Massenburg  5 Band Parametric EQ  Now here’s one for the control freaks:  ½ a dB at 3.3k, sir ?  You’ve got it.  Totally transparent, you can safely put this box across anything without altering the timbre.  More like a mastering EQ, in fact; not at all funky but clean and brutally efficient.

Manley EQ   Manley bought the Pultec patents: this equaliser is claimed to be a clone of the original with some useful extra frequencies.  Excellent though they are, most can tell the difference; caused, I strongly suspect, by the Pultec’s transformers.  Good for high-end, ‘wet-look’ gloss.   I also like the mid-range frequencies, an area usually neglected by the boom-and-tiz generation.



Disklavier 6’6″ Yamaha (2002)

Standard 88 Acoustic Grand Piano This very piano can be heard on many recent notable recordings included Adele’s Rolling In The Deep. Also functions as a player piano via its Midi input.

Wurlitzer electric piano Rudolph Wurlitzer Company (1972-1980)

Rare electromechanical stringless piano. Often known as the ‘wurly’, it is famous for it’s classic vibrato sound. Comparable to the Fender Rhodes but with a clearer more distinct and distorted sound.

Juno-6 Roland (1982)

The first synth from Roland’s classic Juno series. Six voice polyphonic analog synthesizer with digitally controlled analog oscillators.

MS-10 Korg (1978)

Monophonic single-VCO analog synthesizer. Known for its great bass and percussive sounds. A Powerful mono-synth with plenty of knobs and patched using standard 1/4 inch patch cords.

OB 12 Oberheim electronics (2000)

Analogue Modelling Synth emulating the classic sounds and tone of the early Oberheim Synths. It features various oscilators, LFO filters and effects and has a host of immediate controllers.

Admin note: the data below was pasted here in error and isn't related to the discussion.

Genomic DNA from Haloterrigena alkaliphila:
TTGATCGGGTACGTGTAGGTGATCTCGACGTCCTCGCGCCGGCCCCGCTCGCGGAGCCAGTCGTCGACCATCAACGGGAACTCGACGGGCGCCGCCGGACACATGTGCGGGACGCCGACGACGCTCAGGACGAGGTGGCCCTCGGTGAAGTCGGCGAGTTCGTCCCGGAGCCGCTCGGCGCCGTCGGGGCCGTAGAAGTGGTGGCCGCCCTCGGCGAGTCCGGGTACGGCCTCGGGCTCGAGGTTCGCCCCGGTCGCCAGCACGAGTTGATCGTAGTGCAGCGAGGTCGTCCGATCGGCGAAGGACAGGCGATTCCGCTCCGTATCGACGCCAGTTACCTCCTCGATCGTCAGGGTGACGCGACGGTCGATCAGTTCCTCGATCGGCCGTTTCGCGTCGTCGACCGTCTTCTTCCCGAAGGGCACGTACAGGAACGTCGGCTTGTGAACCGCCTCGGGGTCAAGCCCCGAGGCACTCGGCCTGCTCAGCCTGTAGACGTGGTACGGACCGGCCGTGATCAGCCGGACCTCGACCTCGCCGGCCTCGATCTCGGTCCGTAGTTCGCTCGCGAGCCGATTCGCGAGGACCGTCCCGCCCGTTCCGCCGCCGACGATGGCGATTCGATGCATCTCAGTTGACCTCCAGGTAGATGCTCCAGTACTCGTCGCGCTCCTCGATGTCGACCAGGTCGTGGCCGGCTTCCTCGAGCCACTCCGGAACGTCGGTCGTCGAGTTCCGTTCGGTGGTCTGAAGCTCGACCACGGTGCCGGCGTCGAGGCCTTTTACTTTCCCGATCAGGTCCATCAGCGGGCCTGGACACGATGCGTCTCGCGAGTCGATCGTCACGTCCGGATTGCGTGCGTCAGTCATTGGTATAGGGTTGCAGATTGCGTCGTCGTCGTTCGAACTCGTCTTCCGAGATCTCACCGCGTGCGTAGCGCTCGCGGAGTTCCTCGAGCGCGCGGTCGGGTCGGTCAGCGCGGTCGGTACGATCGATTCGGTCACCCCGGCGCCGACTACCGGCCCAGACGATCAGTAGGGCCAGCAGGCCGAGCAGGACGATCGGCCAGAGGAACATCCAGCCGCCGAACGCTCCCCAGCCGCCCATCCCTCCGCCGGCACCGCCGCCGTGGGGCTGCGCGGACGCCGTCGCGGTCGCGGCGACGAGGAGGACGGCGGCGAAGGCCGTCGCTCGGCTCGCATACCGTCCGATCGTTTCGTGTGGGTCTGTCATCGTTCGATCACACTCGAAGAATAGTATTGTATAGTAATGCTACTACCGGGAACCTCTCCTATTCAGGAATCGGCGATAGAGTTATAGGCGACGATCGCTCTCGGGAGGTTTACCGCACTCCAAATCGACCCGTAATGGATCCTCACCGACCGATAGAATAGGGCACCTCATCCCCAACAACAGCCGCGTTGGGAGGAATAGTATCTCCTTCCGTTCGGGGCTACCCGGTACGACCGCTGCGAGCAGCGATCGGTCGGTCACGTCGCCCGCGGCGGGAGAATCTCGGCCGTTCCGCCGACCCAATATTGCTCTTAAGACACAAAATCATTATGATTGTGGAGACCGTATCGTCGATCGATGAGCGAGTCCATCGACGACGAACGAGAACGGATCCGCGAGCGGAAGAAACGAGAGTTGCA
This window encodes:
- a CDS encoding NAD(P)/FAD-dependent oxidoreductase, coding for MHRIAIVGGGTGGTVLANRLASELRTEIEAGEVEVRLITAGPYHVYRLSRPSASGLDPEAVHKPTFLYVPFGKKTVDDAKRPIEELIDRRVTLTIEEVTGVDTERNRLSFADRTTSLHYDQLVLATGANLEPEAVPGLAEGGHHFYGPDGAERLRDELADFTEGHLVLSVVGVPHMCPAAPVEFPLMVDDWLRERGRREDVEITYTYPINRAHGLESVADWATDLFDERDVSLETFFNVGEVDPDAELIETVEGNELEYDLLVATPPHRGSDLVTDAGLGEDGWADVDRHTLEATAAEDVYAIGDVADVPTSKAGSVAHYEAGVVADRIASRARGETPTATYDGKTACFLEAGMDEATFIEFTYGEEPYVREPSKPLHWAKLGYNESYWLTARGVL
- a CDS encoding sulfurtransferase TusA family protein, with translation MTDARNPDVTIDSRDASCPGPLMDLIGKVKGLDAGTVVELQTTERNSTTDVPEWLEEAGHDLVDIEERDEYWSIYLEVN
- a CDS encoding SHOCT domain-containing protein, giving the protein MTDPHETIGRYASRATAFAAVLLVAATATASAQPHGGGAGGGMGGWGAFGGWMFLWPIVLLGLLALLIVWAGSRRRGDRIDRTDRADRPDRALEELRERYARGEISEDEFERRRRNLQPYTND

Harmonium Cramer (1890)

Historic pedal-powered reed organ. This one was made by cramer ltd of London and dates back to the 1880s and has a great warm sound.

Glockenspeill Unknown (1983)

Similar to the xylophone but with metal plates instead of wood thus making it a ‘metallophone’. The Glockenspiel is a high pitched instrument and appeasrs in nearly all genres of music.



Early electronic drum sound generator. Combines four drum channels and a noise generator. Each channel has various filters. The Simmonds drum sound formed a hugh part of the 80s sound.

Calvinet E7 Hohner (1977)

The Clavinet is an amplified mechanical instrument. The sound is produced by a harp of 60 tensioned steel strings amplified through two pickups. The sound has been Immortalised by Stevie Wonder on his track Superstision.

Rhodes Mk I Fender (1975)

Electric piano similar to the Whirlitzer and Clavinet the Piano-like keyboard uses hammers that hit small metal tines. Classic warm sound that has featured heavily on music over the last 40 years.

Hammond Organ C3 Hammond organ company (1960)

Our Hammond came originally from a church in Ealing. Chas Jankel, Eastcote’s first owner, fell in love with its rare blonde beauty (light oak finish) and when he went to collect it, found Pete Townsend sitting at the controls. Silly money was offered and refused, so now we have a priceless and unique asset that, unlike most blondes, sounds as good as it looks.  Thanks to that hit single by the Charlatans, and the inexorable ubiquity of R’n’B, Hammond is back in vogue.  The sound has unique gluing qualities: that bit of extra tension in the 2nd verse, or a warm glow that floods the chorus with passion.  Screaming, whispering, purring, chirruping, funky or rocky, the Hammond can do it all.  Sadly, Bill Dunne, the man who knew everything there is to know about what goes on beneath a Hammond’s skirts, has retired to Dorset and won’t answer the telephone.  Luckily I have located a source of genuine Hammond Oil in Berlin.  Furthermore, I also managed to purchase a small pot of “organ oil” in a seedy part of Tokyo.  So if any of you out there need your organ oiled …

Solina Strings ARP (1974)

Known as THE string machine of the late 1970’s disco era. An orchestra in a box. This instrument is still popular and features on many recent records. It is the built in chorus effect gives the instrument it’s famous sound.

Harpsicord Amatuer maker (1975)

Handmade by an amateur musical instrument maker in the 1960’s, this instrument is enormous. It is a replica of a classic Baroque model and is still a joy to play.